The only way out is to confront and accept reality. To navigate not by feelings (which are misleading and manipulative if you have a saboteur in your head like I do), but by evidence. For me, this means taking a good hard look at my calendar every day, keeping track of the work I’m doing, seeing what my output actually is, how much I can actually do. It means developing a taste for pain and discomfort. It means revisiting and reviewing how each day goes, so that I can make adjustments and learn from my mistakes and do better.
And it means ending this essay here, and getting my ass to work. 😛 I hope this is helpful to somebody.
 I’m not saying that you DO need to police yourself. That’s very loaded language, and it’s designed to fail the same way unsustainable diets are designed to fail. You need to discipline yourself, the way a musician or comedian is disciplined– they improvise on stage, but they put in decades of deliberate practice beforehand.
I’m losing a bit of steam here but I got to keep going while I can. A quick summary– I’ve been thinking about the context that I live in, and the history that has lead to this context, and how it shapes my thinking and my life. I’m reminded of David Foster Wallace’s joke at a commencement speech about an old fish greeting younger fish with “Good day boys, how’s the water?”, and then one fish says to the other, “What’s water?”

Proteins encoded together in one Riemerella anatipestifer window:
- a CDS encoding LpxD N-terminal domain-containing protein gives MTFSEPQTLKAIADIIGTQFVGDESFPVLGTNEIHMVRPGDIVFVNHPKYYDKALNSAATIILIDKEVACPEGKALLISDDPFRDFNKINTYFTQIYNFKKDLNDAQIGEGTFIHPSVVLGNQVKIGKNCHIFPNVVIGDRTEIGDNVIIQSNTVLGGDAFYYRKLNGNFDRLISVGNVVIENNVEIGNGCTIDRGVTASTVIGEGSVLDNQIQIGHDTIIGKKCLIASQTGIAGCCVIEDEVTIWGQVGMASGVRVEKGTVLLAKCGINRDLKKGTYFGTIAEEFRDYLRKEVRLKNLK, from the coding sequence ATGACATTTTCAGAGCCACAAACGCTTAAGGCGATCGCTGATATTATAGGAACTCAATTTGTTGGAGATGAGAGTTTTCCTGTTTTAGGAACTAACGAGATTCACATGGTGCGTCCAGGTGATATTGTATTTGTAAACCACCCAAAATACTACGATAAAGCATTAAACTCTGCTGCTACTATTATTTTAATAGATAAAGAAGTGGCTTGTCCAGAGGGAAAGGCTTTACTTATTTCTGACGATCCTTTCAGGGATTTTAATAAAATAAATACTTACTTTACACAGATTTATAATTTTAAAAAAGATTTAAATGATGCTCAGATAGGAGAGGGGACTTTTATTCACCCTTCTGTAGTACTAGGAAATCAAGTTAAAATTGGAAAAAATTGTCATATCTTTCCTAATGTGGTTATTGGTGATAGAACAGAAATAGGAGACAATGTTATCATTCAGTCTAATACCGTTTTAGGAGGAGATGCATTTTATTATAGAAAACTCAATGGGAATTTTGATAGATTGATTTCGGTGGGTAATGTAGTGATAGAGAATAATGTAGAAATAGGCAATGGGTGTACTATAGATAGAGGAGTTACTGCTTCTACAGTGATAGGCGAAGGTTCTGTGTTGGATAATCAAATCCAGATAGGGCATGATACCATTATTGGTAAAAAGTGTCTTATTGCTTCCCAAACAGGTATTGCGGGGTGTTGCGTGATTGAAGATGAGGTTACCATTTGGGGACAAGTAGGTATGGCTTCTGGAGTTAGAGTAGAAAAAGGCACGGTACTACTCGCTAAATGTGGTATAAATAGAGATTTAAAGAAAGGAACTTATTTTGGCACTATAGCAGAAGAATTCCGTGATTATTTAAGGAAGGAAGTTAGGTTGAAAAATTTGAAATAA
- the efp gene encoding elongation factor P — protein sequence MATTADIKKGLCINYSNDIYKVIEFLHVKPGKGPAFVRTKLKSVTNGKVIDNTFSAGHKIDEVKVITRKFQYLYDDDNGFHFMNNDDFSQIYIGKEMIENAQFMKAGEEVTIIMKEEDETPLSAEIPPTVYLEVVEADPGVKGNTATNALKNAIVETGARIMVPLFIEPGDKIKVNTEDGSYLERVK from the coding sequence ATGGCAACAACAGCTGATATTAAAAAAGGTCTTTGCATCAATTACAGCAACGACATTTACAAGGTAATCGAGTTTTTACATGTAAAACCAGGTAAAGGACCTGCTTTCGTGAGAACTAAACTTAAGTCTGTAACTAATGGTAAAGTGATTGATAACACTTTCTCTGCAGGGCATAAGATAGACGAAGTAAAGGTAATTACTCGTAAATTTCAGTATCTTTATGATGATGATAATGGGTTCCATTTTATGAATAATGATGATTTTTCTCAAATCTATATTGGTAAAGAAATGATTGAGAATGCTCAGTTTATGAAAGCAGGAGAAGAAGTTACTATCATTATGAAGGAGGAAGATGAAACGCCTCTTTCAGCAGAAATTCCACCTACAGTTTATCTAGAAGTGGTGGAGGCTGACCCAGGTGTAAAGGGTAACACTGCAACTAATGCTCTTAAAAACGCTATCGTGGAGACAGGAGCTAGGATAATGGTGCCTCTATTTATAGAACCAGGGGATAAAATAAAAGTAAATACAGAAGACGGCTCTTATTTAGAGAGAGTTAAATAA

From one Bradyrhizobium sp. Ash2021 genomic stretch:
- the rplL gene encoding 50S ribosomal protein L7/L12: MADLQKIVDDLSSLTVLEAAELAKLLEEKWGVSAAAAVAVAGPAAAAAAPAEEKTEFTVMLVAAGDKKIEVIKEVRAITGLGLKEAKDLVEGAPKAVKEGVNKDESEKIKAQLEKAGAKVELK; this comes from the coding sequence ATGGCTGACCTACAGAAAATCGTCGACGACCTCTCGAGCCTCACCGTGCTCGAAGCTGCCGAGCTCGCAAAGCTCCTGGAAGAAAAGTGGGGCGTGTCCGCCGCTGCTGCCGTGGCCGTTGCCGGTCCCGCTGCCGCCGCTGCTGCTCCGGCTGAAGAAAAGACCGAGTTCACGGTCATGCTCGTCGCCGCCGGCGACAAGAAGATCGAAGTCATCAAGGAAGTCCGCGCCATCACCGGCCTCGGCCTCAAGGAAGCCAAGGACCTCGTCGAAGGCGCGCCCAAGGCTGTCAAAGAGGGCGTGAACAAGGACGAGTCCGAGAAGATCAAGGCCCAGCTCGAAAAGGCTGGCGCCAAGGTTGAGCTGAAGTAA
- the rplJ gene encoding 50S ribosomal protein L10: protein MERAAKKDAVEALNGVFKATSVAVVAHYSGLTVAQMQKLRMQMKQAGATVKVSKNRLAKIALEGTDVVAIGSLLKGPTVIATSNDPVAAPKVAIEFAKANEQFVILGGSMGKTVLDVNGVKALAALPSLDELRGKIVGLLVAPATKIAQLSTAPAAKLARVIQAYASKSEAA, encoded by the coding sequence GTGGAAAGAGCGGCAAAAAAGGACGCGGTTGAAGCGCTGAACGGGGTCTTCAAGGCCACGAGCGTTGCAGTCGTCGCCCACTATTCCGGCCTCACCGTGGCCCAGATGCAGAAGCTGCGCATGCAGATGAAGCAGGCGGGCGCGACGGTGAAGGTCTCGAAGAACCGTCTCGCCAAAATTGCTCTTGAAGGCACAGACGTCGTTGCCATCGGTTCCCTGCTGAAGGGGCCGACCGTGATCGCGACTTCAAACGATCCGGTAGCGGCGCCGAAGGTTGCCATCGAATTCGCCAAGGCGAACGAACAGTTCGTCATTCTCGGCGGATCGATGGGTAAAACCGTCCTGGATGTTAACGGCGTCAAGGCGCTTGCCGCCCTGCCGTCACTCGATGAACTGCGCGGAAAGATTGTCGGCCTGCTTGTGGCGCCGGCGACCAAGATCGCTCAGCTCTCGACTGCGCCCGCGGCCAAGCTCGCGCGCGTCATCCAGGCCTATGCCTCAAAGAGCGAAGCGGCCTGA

Water in my case is modern civilization– the physical spaces, the technologies, the ideologies, the media, everything. I’m also thinking now about Paul Graham’s essay What You Can’t Say, and how he talks about moral fashions, and how we inherit them, and how they can prevent us from thinking certain thoughts altogether.
I relate to PG– I want to be able to have freedom of thought. I want to be able to be free in every way that is afforded to me– or at least I say that because I think that will lead to a happier life for me, with more pleasure and more enjoyment and more fulfillment and all of those good things. I outlined that there are things about modern civilization that I love– and I don’t need to talk too much about those things because that part is easy to rant and rave about – and there are things that I hate. And the things that I hate are (to name a few) bureaucracy, unnecessary complexity and bullshit. And boredom, I suppose, though boredom is a luxury and a privilege compared to living in fear or worry. Let’s focus on the earlier bits.